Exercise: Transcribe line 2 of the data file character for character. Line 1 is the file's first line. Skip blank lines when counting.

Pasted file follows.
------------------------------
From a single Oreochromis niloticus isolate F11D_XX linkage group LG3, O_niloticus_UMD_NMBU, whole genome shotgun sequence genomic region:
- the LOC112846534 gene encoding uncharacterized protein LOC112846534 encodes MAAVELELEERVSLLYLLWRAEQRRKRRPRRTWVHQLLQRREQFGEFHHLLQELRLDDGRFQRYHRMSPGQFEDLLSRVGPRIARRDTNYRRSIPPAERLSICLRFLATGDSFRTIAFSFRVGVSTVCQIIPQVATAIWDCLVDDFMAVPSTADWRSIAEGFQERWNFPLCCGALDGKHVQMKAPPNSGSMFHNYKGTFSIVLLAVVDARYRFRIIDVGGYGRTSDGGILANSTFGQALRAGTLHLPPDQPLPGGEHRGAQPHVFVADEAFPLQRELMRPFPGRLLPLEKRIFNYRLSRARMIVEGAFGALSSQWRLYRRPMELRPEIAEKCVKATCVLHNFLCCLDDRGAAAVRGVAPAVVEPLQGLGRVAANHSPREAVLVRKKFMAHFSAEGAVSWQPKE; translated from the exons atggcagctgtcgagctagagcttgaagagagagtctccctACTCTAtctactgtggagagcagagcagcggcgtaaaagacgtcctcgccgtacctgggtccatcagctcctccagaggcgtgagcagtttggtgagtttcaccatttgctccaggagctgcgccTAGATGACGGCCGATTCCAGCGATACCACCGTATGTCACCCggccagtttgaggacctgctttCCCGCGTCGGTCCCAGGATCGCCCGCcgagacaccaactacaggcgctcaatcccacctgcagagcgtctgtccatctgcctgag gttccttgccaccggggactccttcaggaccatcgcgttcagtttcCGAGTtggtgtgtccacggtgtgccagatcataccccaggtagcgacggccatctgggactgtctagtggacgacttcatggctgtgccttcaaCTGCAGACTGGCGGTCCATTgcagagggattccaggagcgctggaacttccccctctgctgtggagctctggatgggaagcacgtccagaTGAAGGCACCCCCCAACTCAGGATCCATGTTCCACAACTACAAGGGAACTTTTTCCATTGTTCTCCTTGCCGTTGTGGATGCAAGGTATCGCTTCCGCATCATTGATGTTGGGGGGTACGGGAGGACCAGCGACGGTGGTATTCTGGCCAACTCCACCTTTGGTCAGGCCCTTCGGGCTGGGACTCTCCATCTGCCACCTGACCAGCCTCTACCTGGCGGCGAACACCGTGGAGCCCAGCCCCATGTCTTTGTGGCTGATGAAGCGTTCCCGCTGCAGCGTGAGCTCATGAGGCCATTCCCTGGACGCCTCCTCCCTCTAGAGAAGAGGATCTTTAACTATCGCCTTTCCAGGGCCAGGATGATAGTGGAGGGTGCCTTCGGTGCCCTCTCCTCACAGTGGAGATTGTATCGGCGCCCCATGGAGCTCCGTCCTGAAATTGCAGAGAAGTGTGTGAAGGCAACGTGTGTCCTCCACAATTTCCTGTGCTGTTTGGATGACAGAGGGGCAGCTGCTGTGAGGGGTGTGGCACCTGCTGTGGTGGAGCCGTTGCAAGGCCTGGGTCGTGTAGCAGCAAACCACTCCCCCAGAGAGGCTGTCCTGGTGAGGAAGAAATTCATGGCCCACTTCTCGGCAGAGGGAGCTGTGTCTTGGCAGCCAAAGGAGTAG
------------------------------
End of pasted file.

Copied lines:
- the LOC112846534 gene encoding uncharacterized protein LOC112846534 encodes MAAVELELEERVSLLYLLWRAEQRRKRRPRRTWVHQLLQRREQFGEFHHLLQELRLDDGRFQRYHRMSPGQFEDLLSRVGPRIARRDTNYRRSIPPAERLSICLRFLATGDSFRTIAFSFRVGVSTVCQIIPQVATAIWDCLVDDFMAVPSTADWRSIAEGFQERWNFPLCCGALDGKHVQMKAPPNSGSMFHNYKGTFSIVLLAVVDARYRFRIIDVGGYGRTSDGGILANSTFGQALRAGTLHLPPDQPLPGGEHRGAQPHVFVADEAFPLQRELMRPFPGRLLPLEKRIFNYRLSRARMIVEGAFGALSSQWRLYRRPMELRPEIAEKCVKATCVLHNFLCCLDDRGAAAVRGVAPAVVEPLQGLGRVAANHSPREAVLVRKKFMAHFSAEGAVSWQPKE; translated from the exons atggcagctgtcgagctagagcttgaagagagagtctccctACTCTAtctactgtggagagcagagcagcggcgtaaaagacgtcctcgccgtacctgggtccatcagctcctccagaggcgtgagcagtttggtgagtttcaccatttgctccaggagctgcgccTAGATGACGGCCGATTCCAGCGATACCACCGTATGTCACCCggccagtttgaggacctgctttCCCGCGTCGGTCCCAGGATCGCCCGCcgagacaccaactacaggcgctcaatcccacctgcagagcgtctgtccatctgcctgag gttccttgccaccggggactccttcaggaccatcgcgttcagtttcCGAGTtggtgtgtccacggtgtgccagatcataccccaggtagcgacggccatctgggactgtctagtggacgacttcatggctgtgccttcaaCTGCAGACTGGCGGTCCATTgcagagggattccaggagcgctggaacttccccctctgctgtggagctctggatgggaagcacgtccagaTGAAGGCACCCCCCAACTCAGGATCCATGTTCCACAACTACAAGGGAACTTTTTCCATTGTTCTCCTTGCCGTTGTGGATGCAAGGTATCGCTTCCGCATCATTGATGTTGGGGGGTACGGGAGGACCAGCGACGGTGGTATTCTGGCCAACTCCACCTTTGGTCAGGCCCTTCGGGCTGGGACTCTCCATCTGCCACCTGACCAGCCTCTACCTGGCGGCGAACACCGTGGAGCCCAGCCCCATGTCTTTGTGGCTGATGAAGCGTTCCCGCTGCAGCGTGAGCTCATGAGGCCATTCCCTGGACGCCTCCTCCCTCTAGAGAAGAGGATCTTTAACTATCGCCTTTCCAGGGCCAGGATGATAGTGGAGGGTGCCTTCGGTGCCCTCTCCTCACAGTGGAGATTGTATCGGCGCCCCATGGAGCTCCGTCCTGAAATTGCAGAGAAGTGTGTGAAGGCAACGTGTGTCCTCCACAATTTCCTGTGCTGTTTGGATGACAGAGGGGCAGCTGCTGTGAGGGGTGTGGCACCTGCTGTGGTGGAGCCGTTGCAAGGCCTGGGTCGTGTAGCAGCAAACCACTCCCCCAGAGAGGCTGTCCTGGTGAGGAAGAAATTCATGGCCCACTTCTCGGCAGAGGGAGCTGTGTCTTGGCAGCCAAAGGAGTAG